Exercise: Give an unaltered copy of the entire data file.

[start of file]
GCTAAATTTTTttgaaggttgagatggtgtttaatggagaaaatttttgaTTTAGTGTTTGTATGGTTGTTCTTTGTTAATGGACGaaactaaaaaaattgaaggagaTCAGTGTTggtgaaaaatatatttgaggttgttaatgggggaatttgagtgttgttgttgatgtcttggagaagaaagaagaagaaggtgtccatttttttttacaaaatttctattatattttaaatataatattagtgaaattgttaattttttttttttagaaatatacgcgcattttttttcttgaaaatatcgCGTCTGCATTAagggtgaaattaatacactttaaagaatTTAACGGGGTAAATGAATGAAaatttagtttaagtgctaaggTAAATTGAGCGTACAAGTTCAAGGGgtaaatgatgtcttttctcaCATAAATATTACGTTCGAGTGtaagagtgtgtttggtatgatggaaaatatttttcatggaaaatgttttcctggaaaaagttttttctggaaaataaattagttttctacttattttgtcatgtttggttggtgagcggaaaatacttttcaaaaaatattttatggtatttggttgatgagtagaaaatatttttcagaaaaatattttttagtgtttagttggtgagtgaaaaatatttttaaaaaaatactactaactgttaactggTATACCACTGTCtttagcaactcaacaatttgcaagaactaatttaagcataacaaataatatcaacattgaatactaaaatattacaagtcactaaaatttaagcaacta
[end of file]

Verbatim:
GCTAAATTTTTttgaaggttgagatggtgtttaatggagaaaatttttgaTTTAGTGTTTGTATGGTTGTTCTTTGTTAATGGACGaaactaaaaaaattgaaggagaTCAGTGTTggtgaaaaatatatttgaggttgttaatgggggaatttgagtgttgttgttgatgtcttggagaagaaagaagaagaaggtgtccatttttttttacaaaatttctattatattttaaatataatattagtgaaattgttaattttttttttttagaaatatacgcgcattttttttcttgaaaatatcgCGTCTGCATTAagggtgaaattaatacactttaaagaatTTAACGGGGTAAATGAATGAAaatttagtttaagtgctaaggTAAATTGAGCGTACAAGTTCAAGGGgtaaatgatgtcttttctcaCATAAATATTACGTTCGAGTGtaagagtgtgtttggtatgatggaaaatatttttcatggaaaatgttttcctggaaaaagttttttctggaaaataaattagttttctacttattttgtcatgtttggttggtgagcggaaaatacttttcaaaaaatattttatggtatttggttgatgagtagaaaatatttttcagaaaaatattttttagtgtttagttggtgagtgaaaaatatttttaaaaaaatactactaactgttaactggTATACCACTGTCtttagcaactcaacaatttgcaagaactaatttaagcataacaaataatatcaacattgaatactaaaatattacaagtcactaaaatttaagcaacta